I’ve maintained for a good while that we in this country would be wise to emulate them in this regard, but we aren’t going to.  We’ve internalized too much of our own propaganda about how right and good we are for that to happen.  We don’t have eyes enough to see how dirty our hands are.  Too much of Veterans Day is a deliberate distraction from that ugly fact.

    Poland was a central European country that had clean hands politically in the war.  The Polish army soldiers who surrendered to the USSR (which had lent Hitler a hand with his invasion in 1939 with an invasion of their own) were after Barbarossa in 1941 allowed out of the USSR and formed the Free Polish Army in England and went off to fight the Nazis in Italy.  They were universally regarded as the best and bravest infantry in all the Allied armies.  They were tasked to take the key German defensive position south of Rome, Monte Cassino, in 1944, and they (and the French colonials) succeeded where the British, Indians, Americans, Australians, and New Zealanders had all failed.  That’s the historical backstory to the below poem, written by John Martin, a British cardiologist and poet.

    The Second Polish Corps

    from The Origins of Loneliness:  Poems and Short Stories in Five Moods

    by John Martin

    My patient lay in the hospital bed
    Unshaven, smelling of urine,
    And bitten by lice,
    Of no fixed abode,
    Living in the street,
    And unemployed,
    Without family or friends.

    In his Slavic accent
    He declared
    ‘I fought at Monte Cassino.’
    And my junior doctors in their ignorance
    Remained unmoved by man or by history.

    And I turned to them
    With my hand on the shoulder
    Of my patient,
    To address them on the greatness
    Of the Second Polish Corps
    And the infinite value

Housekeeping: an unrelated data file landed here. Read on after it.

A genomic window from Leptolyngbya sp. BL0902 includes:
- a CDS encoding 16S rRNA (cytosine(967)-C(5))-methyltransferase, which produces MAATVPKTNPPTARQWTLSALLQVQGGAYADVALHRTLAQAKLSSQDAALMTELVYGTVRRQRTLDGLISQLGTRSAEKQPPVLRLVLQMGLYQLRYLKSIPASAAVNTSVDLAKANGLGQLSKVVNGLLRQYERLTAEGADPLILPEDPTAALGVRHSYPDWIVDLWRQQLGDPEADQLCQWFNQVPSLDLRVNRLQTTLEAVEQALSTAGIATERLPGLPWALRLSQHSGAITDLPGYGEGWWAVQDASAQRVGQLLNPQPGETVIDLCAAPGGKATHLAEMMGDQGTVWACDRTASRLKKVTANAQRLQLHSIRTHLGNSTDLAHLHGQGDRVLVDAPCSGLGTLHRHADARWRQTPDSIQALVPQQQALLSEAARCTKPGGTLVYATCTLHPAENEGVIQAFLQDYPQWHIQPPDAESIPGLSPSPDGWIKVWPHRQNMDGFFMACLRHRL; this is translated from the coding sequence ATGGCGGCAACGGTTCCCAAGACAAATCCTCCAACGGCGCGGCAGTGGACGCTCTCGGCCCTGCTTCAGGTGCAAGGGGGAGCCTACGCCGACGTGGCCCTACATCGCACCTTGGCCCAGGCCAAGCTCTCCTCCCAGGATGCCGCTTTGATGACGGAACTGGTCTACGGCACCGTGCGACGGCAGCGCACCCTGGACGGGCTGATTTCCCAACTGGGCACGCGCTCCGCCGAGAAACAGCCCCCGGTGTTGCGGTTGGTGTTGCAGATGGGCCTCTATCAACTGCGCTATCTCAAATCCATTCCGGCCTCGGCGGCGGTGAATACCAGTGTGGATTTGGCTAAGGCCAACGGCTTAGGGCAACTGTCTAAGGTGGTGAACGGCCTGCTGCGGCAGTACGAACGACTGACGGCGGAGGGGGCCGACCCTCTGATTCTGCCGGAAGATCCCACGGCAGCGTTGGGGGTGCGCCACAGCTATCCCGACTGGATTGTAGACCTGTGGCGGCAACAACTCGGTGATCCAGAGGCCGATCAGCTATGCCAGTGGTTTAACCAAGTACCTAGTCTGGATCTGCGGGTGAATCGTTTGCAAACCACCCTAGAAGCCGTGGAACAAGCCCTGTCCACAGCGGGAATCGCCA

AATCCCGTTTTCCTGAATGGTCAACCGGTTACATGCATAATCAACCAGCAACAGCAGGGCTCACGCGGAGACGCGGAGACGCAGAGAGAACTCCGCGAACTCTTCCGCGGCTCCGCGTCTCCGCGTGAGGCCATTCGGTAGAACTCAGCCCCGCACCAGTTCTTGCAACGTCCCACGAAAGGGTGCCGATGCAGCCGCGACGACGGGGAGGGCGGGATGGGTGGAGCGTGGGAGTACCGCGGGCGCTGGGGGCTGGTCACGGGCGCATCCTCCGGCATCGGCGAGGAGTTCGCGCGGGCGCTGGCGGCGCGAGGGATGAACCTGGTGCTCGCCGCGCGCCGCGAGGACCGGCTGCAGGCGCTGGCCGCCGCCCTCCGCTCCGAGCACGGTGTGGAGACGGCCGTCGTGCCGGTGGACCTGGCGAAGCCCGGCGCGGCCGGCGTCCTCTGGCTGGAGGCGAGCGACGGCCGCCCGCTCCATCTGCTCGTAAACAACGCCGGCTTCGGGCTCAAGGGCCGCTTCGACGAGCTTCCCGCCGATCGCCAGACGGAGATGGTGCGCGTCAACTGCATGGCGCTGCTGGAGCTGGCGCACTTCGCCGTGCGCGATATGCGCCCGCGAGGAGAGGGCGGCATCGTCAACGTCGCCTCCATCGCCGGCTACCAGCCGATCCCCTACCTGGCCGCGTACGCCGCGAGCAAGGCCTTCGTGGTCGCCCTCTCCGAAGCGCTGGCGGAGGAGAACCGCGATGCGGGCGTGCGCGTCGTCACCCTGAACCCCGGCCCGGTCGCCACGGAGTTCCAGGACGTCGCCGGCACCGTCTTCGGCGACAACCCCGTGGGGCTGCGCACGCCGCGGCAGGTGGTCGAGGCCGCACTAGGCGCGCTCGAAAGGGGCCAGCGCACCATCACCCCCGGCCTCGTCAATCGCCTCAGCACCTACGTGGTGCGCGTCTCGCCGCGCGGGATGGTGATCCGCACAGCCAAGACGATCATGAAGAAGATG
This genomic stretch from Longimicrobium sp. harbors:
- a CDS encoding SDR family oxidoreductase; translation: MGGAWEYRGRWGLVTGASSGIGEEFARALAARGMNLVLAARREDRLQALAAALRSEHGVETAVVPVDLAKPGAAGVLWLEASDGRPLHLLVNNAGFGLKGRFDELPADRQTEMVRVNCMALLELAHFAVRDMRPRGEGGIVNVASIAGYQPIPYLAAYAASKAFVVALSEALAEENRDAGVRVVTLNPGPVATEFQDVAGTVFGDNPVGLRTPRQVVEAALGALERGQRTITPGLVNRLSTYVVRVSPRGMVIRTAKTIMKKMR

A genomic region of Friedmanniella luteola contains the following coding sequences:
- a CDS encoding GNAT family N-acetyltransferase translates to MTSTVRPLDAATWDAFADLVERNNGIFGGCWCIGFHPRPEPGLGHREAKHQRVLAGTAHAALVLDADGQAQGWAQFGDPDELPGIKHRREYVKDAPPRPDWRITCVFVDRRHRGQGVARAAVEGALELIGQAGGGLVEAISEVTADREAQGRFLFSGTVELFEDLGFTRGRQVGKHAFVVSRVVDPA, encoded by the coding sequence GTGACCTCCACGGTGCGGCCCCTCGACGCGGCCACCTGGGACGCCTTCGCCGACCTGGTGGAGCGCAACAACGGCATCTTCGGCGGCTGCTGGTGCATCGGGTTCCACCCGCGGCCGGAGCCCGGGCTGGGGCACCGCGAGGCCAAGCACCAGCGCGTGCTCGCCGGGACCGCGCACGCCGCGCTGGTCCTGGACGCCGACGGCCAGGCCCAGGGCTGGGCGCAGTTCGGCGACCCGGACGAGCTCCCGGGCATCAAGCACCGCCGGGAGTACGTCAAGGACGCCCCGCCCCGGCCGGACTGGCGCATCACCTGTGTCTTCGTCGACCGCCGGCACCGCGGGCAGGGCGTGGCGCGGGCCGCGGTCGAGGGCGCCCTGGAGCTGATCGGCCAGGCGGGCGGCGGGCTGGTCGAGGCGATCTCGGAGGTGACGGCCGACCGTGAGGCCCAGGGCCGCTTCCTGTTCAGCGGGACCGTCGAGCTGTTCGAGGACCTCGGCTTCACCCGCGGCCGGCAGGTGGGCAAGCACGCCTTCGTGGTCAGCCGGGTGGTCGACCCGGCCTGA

Of all human beings.

    So on this Veterans Day of 2014, we should ignore the usual patriotic hokum about thanking American veterans for their “service,” and instead reflect on the infinite value, and vast potential for greatness, of all human beings.  And remember how infinitely little war contributes to any of that.

    Veterans Day, 2014: Propaganda for Militarism

    Truthout - Tue, 11/11/2014 - 15:24

    (Photo: UK Ministry of Defense)

    I always liked the original name for this holiday, Armistice Day, and the idea behind it—celebrating the last war this country would ever fight, a lot better than its current iteration as Veterans Day, honoring all the veterans who “served” this country in peace or war.  The Great War (1914-18) certainly wasn’t our or anyone else’s last war, sadly.  The hope and optimism that it would be is now entirely gone and to our present ears seems quaint if not downright silly.  Even worse, the deep gut antipathy toward war that most had in the days after 11-11-18 is also gone.  Hollywood came along and its romantic, sanitized, and infantile notions of the hard cruel mess that wars always are have sunk deep into our subconscious and shaped our view of war much for the worse.